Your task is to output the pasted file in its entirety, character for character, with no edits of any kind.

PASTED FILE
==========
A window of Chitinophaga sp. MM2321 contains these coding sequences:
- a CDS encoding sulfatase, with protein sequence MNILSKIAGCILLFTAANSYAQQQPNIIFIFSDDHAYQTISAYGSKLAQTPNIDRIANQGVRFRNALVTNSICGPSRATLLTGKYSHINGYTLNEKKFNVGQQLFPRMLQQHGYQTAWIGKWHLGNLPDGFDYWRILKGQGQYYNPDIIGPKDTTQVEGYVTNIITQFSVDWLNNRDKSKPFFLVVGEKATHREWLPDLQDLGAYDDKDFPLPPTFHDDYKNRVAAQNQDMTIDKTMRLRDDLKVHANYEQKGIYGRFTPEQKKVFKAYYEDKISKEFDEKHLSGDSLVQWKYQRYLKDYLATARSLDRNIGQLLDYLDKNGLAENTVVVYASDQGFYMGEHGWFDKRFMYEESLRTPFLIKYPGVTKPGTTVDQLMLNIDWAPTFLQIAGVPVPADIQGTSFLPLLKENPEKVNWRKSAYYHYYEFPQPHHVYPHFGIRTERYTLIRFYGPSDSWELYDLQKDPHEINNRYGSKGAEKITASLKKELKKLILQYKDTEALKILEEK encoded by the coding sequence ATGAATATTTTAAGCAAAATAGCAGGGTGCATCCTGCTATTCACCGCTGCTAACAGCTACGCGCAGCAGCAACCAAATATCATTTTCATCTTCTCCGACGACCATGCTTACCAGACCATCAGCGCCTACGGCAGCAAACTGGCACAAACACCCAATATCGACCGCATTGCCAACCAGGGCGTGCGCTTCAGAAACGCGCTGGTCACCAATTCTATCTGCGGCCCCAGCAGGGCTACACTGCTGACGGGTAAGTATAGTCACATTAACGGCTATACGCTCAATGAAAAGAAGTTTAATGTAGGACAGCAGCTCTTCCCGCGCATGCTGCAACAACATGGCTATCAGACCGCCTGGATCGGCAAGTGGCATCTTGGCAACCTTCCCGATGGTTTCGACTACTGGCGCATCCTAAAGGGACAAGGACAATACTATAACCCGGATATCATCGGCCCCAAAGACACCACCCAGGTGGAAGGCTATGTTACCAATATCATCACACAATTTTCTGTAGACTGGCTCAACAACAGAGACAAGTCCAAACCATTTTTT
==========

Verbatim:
A window of Chitinophaga sp. MM2321 contains these coding sequences:
- a CDS encoding sulfatase, with protein sequence MNILSKIAGCILLFTAANSYAQQQPNIIFIFSDDHAYQTISAYGSKLAQTPNIDRIANQGVRFRNALVTNSICGPSRATLLTGKYSHINGYTLNEKKFNVGQQLFPRMLQQHGYQTAWIGKWHLGNLPDGFDYWRILKGQGQYYNPDIIGPKDTTQVEGYVTNIITQFSVDWLNNRDKSKPFFLVVGEKATHREWLPDLQDLGAYDDKDFPLPPTFHDDYKNRVAAQNQDMTIDKTMRLRDDLKVHANYEQKGIYGRFTPEQKKVFKAYYEDKISKEFDEKHLSGDSLVQWKYQRYLKDYLATARSLDRNIGQLLDYLDKNGLAENTVVVYASDQGFYMGEHGWFDKRFMYEESLRTPFLIKYPGVTKPGTTVDQLMLNIDWAPTFLQIAGVPVPADIQGTSFLPLLKENPEKVNWRKSAYYHYYEFPQPHHVYPHFGIRTERYTLIRFYGPSDSWELYDLQKDPHEINNRYGSKGAEKITASLKKELKKLILQYKDTEALKILEEK encoded by the coding sequence ATGAATATTTTAAGCAAAATAGCAGGGTGCATCCTGCTATTCACCGCTGCTAACAGCTACGCGCAGCAGCAACCAAATATCATTTTCATCTTCTCCGACGACCATGCTTACCAGACCATCAGCGCCTACGGCAGCAAACTGGCACAAACACCCAATATCGACCGCATTGCCAACCAGGGCGTGCGCTTCAGAAACGCGCTGGTCACCAATTCTATCTGCGGCCCCAGCAGGGCTACACTGCTGACGGGTAAGTATAGTCACATTAACGGCTATACGCTCAATGAAAAGAAGTTTAATGTAGGACAGCAGCTCTTCCCGCGCATGCTGCAACAACATGGCTATCAGACCGCCTGGATCGGCAAGTGGCATCTTGGCAACCTTCCCGATGGTTTCGACTACTGGCGCATCCTAAAGGGACAAGGACAATACTATAACCCGGATATCATCGGCCCCAAAGACACCACCCAGGTGGAAGGCTATGTTACCAATATCATCACACAATTTTCTGTAGACTGGCTCAACAACAGAGACAAGTCCAAACCATTTTTT